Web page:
from Guide to Adulting on Oct 15, 2023
How retirement savings work
The first week of any job is filled with a number of confusing decisions. Among those is what to do with a "401(k)". In this post, we'll discuss what that is, along with retirement savings strategies in general.
Below, we're share several "stages" of retirement savings. Think of these as increasing levels of aggressiveness in your retirement savings strategy. At a bare minimum, you should complete the first stage, because the financial advantages are clearest and simplest in that case. In each subsequent stage, you're making more and more nuanced bets, with additional considerations.
When you first start a new job, you have an option to enroll in the company's 401(k)1 — a retirement savings account. This account has a few special properties that make it financially advantageous:
- ✅ Pro: Contributions are made pre-tax. Any money you set aside in a paycheck to deposit into a 401(k) are made "pre-tax". This means the money you deposit is (a) not taxed and (b) deducted from your total taxable income. In this way, you save taxes in the near-term.
- ✅ Pro: Some employers match contributions. This means that for every dollar you contribute to your 401(k), your employer will also contribute a dollar. This is usually up to a certain percentage of your salary and up to a certain dollar amount.
There are a number of caveats; we detail three key ones below:
- ⚠️ Limits: There are limits to how many of these pre-tax dollars you can contribute, per year: As of 2023, this limit is $22,500 if you're under 50 and $30,000 otherwise2. You and your employer can together contribute no more than $66,000.
- ⚠️ Excess contributions: If you contribute too much, possibly due to a job change or multiple jobs, you may contribute beyond this limit. These excess contributions need to be withdrawn and reported according to the IRS's "Consequences to a participant who makes excess deferrals to a 401(k) plan".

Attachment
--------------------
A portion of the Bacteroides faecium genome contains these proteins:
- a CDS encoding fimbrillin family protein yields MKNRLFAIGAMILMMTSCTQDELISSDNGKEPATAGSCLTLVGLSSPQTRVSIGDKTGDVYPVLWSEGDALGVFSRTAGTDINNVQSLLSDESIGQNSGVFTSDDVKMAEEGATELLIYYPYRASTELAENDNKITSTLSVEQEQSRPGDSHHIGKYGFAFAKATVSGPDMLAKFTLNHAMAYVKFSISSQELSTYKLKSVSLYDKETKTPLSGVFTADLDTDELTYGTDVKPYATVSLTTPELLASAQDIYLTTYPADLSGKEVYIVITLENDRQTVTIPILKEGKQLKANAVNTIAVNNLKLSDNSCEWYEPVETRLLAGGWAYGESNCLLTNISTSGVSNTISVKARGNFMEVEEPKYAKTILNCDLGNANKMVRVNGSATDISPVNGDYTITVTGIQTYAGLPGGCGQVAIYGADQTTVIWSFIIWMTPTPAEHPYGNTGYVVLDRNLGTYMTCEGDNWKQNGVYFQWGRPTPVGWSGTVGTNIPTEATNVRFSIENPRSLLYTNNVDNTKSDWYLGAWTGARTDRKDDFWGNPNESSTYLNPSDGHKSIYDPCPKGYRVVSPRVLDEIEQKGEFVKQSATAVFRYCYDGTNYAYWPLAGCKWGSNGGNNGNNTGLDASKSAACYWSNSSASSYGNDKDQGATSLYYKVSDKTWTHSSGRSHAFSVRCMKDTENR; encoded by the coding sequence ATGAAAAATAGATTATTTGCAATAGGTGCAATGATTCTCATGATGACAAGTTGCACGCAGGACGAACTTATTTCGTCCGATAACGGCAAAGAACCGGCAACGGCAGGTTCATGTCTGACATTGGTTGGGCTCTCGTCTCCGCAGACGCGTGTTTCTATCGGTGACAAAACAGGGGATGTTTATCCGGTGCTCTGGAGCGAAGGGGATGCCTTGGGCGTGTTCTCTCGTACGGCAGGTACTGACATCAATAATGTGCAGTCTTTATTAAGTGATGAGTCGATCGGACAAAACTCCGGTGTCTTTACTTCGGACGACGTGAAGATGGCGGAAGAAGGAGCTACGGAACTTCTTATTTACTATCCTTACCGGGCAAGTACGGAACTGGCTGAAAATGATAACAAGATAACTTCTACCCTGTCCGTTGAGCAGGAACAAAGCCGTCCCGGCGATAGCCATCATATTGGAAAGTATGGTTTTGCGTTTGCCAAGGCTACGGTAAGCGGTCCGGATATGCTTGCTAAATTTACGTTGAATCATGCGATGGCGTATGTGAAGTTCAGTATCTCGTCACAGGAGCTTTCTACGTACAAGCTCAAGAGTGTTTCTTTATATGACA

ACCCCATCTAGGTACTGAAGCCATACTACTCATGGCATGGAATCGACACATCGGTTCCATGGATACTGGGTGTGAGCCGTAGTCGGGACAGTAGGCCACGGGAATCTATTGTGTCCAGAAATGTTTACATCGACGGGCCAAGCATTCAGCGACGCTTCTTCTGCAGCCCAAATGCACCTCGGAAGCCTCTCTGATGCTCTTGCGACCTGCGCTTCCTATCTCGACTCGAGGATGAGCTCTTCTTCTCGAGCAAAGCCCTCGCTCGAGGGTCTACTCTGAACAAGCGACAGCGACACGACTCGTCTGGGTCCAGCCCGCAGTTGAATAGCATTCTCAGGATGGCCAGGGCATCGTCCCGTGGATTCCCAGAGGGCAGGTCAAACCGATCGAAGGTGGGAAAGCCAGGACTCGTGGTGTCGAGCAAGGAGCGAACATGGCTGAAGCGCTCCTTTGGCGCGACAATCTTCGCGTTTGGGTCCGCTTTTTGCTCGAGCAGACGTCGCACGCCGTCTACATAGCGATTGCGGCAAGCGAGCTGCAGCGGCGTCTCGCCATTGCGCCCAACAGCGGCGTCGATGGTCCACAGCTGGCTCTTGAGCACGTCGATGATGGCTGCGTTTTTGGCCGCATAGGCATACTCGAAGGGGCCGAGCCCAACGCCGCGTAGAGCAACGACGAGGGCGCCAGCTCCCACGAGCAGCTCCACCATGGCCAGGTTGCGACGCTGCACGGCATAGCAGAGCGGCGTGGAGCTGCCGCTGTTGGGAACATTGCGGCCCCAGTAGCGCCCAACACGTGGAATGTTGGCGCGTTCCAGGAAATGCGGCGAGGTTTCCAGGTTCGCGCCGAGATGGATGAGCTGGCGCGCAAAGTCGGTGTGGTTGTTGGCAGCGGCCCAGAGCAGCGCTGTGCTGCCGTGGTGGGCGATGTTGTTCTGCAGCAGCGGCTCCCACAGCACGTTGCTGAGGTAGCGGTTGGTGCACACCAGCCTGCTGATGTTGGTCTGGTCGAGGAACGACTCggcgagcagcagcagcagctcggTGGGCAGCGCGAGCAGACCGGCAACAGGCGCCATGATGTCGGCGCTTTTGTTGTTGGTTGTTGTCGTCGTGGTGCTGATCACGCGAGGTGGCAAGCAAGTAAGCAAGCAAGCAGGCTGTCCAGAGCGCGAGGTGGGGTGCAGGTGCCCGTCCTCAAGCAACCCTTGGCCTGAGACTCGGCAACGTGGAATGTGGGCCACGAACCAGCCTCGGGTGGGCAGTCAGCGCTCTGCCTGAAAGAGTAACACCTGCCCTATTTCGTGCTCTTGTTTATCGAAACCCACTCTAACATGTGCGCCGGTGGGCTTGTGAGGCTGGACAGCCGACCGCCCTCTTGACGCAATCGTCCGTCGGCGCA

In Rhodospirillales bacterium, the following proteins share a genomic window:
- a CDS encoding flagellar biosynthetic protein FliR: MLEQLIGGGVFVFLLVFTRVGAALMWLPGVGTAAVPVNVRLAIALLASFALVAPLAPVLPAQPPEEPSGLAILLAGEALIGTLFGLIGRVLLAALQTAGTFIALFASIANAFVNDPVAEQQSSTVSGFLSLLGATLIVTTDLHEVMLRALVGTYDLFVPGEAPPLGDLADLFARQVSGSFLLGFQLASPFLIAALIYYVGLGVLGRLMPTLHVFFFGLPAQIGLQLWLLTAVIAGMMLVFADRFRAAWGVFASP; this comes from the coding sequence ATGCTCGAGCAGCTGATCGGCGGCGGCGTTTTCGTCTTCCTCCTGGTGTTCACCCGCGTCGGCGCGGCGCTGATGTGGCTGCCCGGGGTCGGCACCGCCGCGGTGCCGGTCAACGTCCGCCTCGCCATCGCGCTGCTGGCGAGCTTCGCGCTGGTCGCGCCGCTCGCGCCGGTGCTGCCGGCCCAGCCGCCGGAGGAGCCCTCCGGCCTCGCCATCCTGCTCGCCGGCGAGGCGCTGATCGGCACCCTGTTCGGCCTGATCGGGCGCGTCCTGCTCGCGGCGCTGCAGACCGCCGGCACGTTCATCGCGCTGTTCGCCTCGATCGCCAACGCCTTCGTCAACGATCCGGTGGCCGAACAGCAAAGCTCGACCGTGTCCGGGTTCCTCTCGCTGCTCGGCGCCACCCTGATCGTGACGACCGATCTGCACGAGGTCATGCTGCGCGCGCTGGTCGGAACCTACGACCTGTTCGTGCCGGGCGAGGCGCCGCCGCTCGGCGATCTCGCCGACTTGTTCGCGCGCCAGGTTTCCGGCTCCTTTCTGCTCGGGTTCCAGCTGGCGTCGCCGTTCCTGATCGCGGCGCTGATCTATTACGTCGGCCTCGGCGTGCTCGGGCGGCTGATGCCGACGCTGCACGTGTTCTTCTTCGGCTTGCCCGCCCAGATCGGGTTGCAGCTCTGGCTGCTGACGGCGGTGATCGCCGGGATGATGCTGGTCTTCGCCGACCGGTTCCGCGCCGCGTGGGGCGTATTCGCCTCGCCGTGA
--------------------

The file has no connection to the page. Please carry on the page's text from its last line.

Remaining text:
- Rollover: Once you leave your job, you must then convert this 401(k) into a "Rollover Individual Retirement Account" — in other words, a retirement savings account that you now own, independently of your former employer. We'll talk about this later.
This is the first step in saving for retirement, where you contribute pre-tax dollars to an employer-managed retirement savings account.
For a 401(k) at some companies, there are two different retirement savings options to choose from, each with their own way of saving you taxes.
The deciding factor is when you pay taxes: Do you want to pay taxes when depositing into or when withdrawing from your retirement savings?
Pay taxes when withdrawing from retirement savings.
- ✅ Pro: Pay taxes at a lower percentage. This could be advantageous, as your tax rate as a retiree — when you withdraw — is likely lower than your tax rate now — when you deposit. In short, the percentage paid in taxes would be lower, by paying taxes later at your retirement tax bracket.
- ❌ Con: You pay taxes on growth. Your retirement savings can grow in value over time. You will owe taxes on these earnings when you withdraw during retirement. This means your account grows tax-deferred.
- ✅ Pro: You can claim tax deductions. If your income does not exceed a certain amount, you can claim tax deductions to lower your taxable income for the year. If you qualify for these deductions, this means you're contributing pre-tax dollars into your retirement savings.